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Last Updated: Oct 11, 2012 - 10:22:56 PM
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Natural secretion marks difference between mole and melanoma

Feb 8, 2008 - 3:30:00 AM
To find those factors, the researchers conducted a genome-wide screen of cells made to express the BRAF mutation (known as BRAFV600E) found in both melanoma and moles. They then disabled other genes in search of those that would allow the cells to begin dividing as they would in cancer.

 
Main results
Yet activating BRAF mutations are also present in up to 82 percent of benign moles (which go by the clinical term nevi). Pigmented moles progress to melanoma only very rarely, and studies have shown that the same BRAF mutations tied to cancer also cause pigment-producing human melanocytes to undergo senescence and cease dividing.
[RxPG] A protein naturally produced and secreted by the body can make the difference between your average mole and melanoma, which killed more than 8,000 people in the United States last year, reveals a new study in the February 8 issue of the journal Cell, a publication of Cell Press.


If this natural anti-cancer agent, called IGFBP7, can be produced and delivered to tumors, it might serve as a targeted chemotherapy for metastatic melanoma, a condition which is basically untreatable today, said Michael Green, a Howard Hughes Medical Institute investigator at the University of Massachusetts Medical School. It might also be used to treat other cancers with mutations in the oncogene known as BRAF.


This is a natural mechanism by which cells try to prevent cancer, Green said. The secretion of this protein gets lost in the formation of cancer. But, because it is secreted, it might also be converted to a therapeutic.


Mutations that leave BRAF permanently activated are found at high frequency in human cancers, the researchers explained. Such mutations are particularly prevalent in melanoma, where they occur in as many as 70 percent of cases. Those mutations, which are also found in some colorectal, ovarian and lung cancers, have been linked to cell proliferation and tumor growth.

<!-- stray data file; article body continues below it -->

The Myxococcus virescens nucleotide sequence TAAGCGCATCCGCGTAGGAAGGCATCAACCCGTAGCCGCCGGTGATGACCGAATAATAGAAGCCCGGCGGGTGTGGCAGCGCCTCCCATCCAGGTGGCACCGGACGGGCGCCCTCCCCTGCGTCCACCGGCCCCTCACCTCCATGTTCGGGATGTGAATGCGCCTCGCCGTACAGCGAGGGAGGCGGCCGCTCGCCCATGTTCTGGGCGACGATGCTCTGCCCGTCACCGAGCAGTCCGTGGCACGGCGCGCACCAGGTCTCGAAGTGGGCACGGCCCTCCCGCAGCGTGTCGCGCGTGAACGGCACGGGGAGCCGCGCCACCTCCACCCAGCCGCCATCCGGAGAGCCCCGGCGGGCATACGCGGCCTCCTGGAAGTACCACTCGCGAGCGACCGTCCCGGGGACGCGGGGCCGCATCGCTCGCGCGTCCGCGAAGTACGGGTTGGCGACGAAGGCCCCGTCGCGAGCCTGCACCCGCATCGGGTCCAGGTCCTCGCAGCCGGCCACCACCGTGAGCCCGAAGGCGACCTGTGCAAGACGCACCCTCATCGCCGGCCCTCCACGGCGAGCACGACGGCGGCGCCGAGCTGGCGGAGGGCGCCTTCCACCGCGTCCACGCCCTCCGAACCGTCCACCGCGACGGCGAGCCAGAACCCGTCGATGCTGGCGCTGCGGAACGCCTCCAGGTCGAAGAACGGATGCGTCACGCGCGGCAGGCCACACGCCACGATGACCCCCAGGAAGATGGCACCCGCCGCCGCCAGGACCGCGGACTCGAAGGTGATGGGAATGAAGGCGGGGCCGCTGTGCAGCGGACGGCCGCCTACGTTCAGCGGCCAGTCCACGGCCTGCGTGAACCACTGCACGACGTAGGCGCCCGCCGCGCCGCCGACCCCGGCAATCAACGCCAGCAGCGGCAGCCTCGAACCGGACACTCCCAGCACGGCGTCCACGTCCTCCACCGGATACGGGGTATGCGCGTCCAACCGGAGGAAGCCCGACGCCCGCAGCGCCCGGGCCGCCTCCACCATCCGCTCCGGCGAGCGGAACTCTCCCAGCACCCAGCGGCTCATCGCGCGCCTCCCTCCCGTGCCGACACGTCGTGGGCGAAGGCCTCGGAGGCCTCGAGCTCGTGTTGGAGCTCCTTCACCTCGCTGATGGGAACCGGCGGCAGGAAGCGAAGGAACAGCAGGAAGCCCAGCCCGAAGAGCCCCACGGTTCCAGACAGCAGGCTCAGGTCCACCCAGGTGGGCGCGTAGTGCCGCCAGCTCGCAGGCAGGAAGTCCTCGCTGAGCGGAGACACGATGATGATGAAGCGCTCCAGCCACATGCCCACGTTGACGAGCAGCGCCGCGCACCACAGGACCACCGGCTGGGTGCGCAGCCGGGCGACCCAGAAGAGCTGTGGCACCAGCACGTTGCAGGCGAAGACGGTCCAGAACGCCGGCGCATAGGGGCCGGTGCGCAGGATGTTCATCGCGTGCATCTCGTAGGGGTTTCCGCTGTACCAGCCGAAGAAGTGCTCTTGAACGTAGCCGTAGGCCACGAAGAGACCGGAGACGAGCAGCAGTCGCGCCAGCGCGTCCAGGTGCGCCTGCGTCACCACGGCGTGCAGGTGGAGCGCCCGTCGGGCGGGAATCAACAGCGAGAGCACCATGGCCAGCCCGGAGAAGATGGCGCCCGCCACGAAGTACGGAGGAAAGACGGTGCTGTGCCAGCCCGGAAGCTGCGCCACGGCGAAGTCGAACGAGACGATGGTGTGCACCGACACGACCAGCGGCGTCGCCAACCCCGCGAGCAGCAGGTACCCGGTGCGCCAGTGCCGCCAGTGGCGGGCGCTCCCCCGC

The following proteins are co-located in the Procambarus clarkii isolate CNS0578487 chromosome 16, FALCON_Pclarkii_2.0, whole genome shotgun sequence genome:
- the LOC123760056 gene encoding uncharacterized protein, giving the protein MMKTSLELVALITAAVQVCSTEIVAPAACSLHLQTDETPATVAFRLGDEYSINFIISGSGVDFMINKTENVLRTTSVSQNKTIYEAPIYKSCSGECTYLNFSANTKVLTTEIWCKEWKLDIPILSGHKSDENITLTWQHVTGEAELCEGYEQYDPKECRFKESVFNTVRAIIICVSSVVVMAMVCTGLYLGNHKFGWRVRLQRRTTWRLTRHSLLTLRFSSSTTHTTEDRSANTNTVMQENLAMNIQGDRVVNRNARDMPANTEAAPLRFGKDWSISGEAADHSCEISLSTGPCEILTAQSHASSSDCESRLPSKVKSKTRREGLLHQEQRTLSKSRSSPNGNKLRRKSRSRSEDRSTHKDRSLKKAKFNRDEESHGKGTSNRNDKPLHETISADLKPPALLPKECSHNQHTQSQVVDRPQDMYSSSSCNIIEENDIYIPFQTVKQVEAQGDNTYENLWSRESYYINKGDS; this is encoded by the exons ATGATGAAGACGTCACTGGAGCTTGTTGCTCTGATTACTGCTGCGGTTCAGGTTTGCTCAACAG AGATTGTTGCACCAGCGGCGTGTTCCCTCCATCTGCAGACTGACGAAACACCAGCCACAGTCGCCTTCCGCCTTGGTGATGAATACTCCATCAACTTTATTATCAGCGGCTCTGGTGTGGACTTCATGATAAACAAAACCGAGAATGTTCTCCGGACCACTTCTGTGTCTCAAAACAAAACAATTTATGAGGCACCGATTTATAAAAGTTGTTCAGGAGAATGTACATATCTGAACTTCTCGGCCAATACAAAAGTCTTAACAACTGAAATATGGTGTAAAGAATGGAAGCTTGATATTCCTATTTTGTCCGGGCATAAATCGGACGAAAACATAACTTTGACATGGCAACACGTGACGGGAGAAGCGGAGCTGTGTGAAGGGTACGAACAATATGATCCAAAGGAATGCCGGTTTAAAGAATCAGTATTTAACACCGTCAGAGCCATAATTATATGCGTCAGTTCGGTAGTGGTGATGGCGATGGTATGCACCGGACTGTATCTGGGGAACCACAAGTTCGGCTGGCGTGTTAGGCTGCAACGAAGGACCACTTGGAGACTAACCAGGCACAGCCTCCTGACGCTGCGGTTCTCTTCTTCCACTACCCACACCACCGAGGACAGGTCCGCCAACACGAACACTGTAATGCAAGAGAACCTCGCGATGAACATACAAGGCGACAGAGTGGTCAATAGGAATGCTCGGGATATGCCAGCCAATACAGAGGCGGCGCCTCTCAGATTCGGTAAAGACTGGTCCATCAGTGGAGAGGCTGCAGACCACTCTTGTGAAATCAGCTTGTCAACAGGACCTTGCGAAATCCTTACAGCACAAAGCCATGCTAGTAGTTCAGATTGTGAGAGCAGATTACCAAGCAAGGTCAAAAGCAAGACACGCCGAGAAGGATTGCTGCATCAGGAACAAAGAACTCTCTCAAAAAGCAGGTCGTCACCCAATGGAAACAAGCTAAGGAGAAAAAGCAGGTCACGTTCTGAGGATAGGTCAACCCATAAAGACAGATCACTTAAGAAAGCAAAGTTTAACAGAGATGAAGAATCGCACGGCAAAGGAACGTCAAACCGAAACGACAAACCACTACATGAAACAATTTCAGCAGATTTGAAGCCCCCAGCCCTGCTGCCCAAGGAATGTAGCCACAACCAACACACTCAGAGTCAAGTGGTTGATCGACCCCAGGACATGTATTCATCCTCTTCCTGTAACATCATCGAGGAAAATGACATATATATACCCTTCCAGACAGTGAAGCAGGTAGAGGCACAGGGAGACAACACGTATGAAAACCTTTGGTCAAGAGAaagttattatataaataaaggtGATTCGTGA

Yet activating BRAF mutations are also present in up to 82 percent of benign moles (which go by the clinical term nevi). Pigmented moles progress to melanoma only very rarely, and studies have shown that the same BRAF mutations tied to cancer also cause pigment-producing human melanocytes to undergo senescence and cease dividing.


How, then, does an activated BRAF oncogene induce uncontrolled proliferation in melanoma and senescence in benign nevi? Green's team wanted to know. They suspected that melanomas might feature a second defect that inactivates the senescence otherwise induced in response to the mutant BRAF.


To find those factors, the researchers conducted a genome-wide screen of cells made to express the BRAF mutation (known as BRAFV600E) found in both melanoma and moles. They then disabled other genes in search of those that would allow the cells to begin dividing as they would in cancer.







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